Notes from Rebecca below on managing nonprofit technology projects
** Becket divx** …maybe I’ll clean this up someday.
ï»¿—- !!!Basic Stages of a Project
- Initiate * define project * talk about start and end points, budget, participants/roles, timeline
- Plan * defining scope, requirements, use cases
- Close *how do you know when you’re done with the project you’re working on?
*in “waterfall” style projects, there is just one of each step *in “agile” style projects, the plan -> implement -> monitor cycle repeats *know which style project it is at the beginning!
!!!Content inventories For redesign processes, figure out what content and navigation is currently present and how it’s organized. Include things like creation dates and web statistics; talk about the value of old content to users. This can affect how much of the content is migrated, and can give organizations insight into how they intend to communicate vs. how they’re actually communicating. For example, one PM working on the ACLU site inventoried 15,000 pages; the ACLU decided to migrate 8,000 of those, and rethought their style of technical & legal language to a more personal approach.
!!!Scope Creep *postpone things to phase 2 *define project endpoints in the “initiate” phase *specifications that include what ‘‘won’t’’ be included *review scope and recently developed features regularly *revisit goals to regain focus as scope creep starts to take over *saying no: make sure that people are aware of the depth of their requests, especially if they’re out of scope. inform people about research or dev time required just to estimate cost for a feature.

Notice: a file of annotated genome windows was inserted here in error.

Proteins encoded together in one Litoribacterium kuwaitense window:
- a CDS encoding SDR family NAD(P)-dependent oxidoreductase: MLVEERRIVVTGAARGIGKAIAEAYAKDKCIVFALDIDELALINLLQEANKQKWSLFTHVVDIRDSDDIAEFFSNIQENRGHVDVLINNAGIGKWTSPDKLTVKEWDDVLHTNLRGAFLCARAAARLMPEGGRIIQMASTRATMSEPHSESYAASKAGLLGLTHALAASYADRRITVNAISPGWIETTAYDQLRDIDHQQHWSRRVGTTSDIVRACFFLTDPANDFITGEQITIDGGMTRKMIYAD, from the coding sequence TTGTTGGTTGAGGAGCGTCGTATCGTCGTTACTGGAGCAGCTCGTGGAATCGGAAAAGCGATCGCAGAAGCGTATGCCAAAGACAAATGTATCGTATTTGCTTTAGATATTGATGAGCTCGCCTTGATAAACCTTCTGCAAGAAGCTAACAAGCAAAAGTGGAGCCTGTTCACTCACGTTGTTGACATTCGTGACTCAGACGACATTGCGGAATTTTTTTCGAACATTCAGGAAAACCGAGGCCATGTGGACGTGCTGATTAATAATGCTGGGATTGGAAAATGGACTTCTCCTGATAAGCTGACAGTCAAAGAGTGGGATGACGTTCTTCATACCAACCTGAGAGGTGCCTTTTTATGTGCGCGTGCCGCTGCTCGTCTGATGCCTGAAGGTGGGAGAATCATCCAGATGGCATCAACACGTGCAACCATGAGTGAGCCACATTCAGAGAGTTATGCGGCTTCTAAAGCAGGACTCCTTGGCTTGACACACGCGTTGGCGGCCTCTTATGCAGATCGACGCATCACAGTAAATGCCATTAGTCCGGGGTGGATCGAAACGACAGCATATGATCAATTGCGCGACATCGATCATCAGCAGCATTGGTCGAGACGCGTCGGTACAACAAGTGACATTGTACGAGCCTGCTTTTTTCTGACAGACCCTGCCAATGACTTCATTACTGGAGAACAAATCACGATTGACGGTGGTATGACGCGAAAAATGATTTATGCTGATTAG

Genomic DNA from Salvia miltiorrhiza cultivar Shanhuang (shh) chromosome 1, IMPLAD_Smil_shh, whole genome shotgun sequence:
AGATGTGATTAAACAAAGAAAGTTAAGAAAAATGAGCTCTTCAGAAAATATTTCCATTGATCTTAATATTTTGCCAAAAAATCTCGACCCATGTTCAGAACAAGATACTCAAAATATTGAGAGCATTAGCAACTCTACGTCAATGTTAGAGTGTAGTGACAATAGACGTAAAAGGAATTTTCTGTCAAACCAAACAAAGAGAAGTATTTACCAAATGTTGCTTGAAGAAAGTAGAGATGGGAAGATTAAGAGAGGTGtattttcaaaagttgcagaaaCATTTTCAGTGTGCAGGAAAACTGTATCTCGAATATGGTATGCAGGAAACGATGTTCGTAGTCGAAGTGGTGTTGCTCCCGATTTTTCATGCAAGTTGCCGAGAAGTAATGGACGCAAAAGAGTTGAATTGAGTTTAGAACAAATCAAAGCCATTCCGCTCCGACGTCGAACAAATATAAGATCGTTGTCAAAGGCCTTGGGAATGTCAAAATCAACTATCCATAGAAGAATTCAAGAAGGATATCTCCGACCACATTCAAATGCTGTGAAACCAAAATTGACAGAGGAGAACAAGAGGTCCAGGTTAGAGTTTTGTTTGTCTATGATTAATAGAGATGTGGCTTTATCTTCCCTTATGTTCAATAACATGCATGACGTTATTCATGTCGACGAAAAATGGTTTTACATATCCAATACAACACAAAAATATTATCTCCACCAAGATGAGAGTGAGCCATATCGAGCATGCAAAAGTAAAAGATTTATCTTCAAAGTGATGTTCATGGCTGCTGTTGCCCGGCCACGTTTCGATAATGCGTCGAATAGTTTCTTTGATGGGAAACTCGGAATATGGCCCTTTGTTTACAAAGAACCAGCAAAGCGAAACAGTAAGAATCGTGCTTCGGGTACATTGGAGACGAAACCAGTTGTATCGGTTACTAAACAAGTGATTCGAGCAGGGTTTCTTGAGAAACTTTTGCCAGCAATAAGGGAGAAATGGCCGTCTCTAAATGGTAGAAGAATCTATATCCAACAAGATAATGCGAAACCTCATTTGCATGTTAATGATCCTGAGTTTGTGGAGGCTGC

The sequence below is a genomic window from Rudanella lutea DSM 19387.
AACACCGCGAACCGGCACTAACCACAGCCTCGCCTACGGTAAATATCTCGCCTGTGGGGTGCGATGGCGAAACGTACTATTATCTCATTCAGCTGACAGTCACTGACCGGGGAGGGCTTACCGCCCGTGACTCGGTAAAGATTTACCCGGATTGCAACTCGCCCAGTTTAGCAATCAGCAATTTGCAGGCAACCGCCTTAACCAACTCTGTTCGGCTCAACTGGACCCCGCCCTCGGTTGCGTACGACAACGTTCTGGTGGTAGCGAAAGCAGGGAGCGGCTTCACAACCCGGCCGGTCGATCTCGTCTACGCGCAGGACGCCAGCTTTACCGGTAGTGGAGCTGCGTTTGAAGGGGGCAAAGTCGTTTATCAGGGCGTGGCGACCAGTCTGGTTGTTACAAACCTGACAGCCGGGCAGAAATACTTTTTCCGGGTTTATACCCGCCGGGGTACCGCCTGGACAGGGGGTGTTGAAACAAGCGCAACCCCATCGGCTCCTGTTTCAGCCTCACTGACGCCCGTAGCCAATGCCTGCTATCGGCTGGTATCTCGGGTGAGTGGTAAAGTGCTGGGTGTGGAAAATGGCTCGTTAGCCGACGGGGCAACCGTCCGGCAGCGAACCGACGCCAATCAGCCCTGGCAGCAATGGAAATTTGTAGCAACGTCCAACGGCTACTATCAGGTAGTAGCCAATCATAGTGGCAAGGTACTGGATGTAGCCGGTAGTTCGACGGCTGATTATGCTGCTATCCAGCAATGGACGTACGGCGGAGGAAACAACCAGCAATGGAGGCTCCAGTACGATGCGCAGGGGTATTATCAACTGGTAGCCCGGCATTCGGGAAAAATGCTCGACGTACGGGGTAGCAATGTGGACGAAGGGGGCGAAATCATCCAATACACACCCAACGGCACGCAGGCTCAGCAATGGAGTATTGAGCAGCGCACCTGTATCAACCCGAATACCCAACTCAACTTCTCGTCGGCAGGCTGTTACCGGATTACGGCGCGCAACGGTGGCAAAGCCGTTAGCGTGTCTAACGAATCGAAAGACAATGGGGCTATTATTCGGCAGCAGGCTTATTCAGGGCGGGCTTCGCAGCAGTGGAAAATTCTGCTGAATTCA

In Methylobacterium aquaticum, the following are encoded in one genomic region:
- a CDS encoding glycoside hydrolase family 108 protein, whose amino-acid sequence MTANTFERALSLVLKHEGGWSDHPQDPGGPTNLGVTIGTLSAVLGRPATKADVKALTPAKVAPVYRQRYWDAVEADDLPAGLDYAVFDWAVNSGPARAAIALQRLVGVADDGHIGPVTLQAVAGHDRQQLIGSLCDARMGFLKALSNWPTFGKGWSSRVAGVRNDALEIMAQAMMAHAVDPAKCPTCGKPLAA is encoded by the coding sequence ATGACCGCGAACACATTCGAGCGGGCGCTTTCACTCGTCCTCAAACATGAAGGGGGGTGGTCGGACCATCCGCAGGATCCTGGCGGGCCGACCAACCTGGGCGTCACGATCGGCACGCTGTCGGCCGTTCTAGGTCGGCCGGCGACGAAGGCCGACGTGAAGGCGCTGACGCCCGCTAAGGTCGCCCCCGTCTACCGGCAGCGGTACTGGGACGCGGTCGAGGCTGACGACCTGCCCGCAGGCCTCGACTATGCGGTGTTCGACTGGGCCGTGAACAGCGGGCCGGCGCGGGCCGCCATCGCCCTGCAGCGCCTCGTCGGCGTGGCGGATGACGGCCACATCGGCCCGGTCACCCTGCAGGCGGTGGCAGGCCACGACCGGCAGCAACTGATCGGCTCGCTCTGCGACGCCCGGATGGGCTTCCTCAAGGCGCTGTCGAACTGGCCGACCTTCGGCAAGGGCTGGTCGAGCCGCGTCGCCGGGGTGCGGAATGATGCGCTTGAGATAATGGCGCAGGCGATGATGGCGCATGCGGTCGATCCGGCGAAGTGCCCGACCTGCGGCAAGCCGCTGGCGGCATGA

!!!Recognizing Impending Doom *chunking projects: dividing projects into smaller chunks will make overages more obvious. *development time = developer + QA + PM + client + risk + padding. *define checkin points in the web plan *be upfront/honest/immediate when you’re feeling uncomfortable *be proactive about input–consider what input people will have before you ask them for it *one attendee mentioned that they “had been trying to stay with this FOSS community which was politically important, but they were making incredibly bad engineering decisions” and they eventually had to break with the FOSS group. *beware of working with volunteers who aren’t web professionals *notice the point where transparency starts to drop
!!!Client Panic *lack of communication: presenting a product that the client hasn’t seen before and they aren’t happy *role changes on either the client or dev side can trigger less dialouge *when you’re behind, don’t just work harder: restructure dev roles, reopen lines of communication with client *sign of panic: abusive emails. one dev mentioned having a “2 strike rule” for abusive communication; he immediately calls higher-ups re: lack of tolerance for abusive/blame email/interaction *learn how to identify ‘‘good’’ things about a client relationship
’'’recovery stragegy’’’: regaining trust is remotely is difficult. Highly structured communication can help; for example, frequent meeting at consistent times with a repeated agenda.
#highly structured communication #revisit goals #talk to other members of the client org #re-structure the project #fire the client
!!!Turning a Project into a Product *forces you into more standardization *documentation becomes exponentially more important *languages & international users: translators can be your most active outside contributors
!!!Other *build test cases alongside app development *involve real-life people–external stakeholders–in the process *make sure there is someone within the nonprofit who can maintain the solution *can you narrow your website’s focus? working with the client to focus the project; can be used to reduce the feature set and budget, AND/OR to clarify the client’s communication strategy. *get clients to take notes at meetings and send them to you so that you know what they’re taking away/expecting *discussions about “which tools?” can obscure discussions of needs *blog or message board for a project: for both issues and for cheerleading *“the smallest organizations need the most hand-holding” —- EOF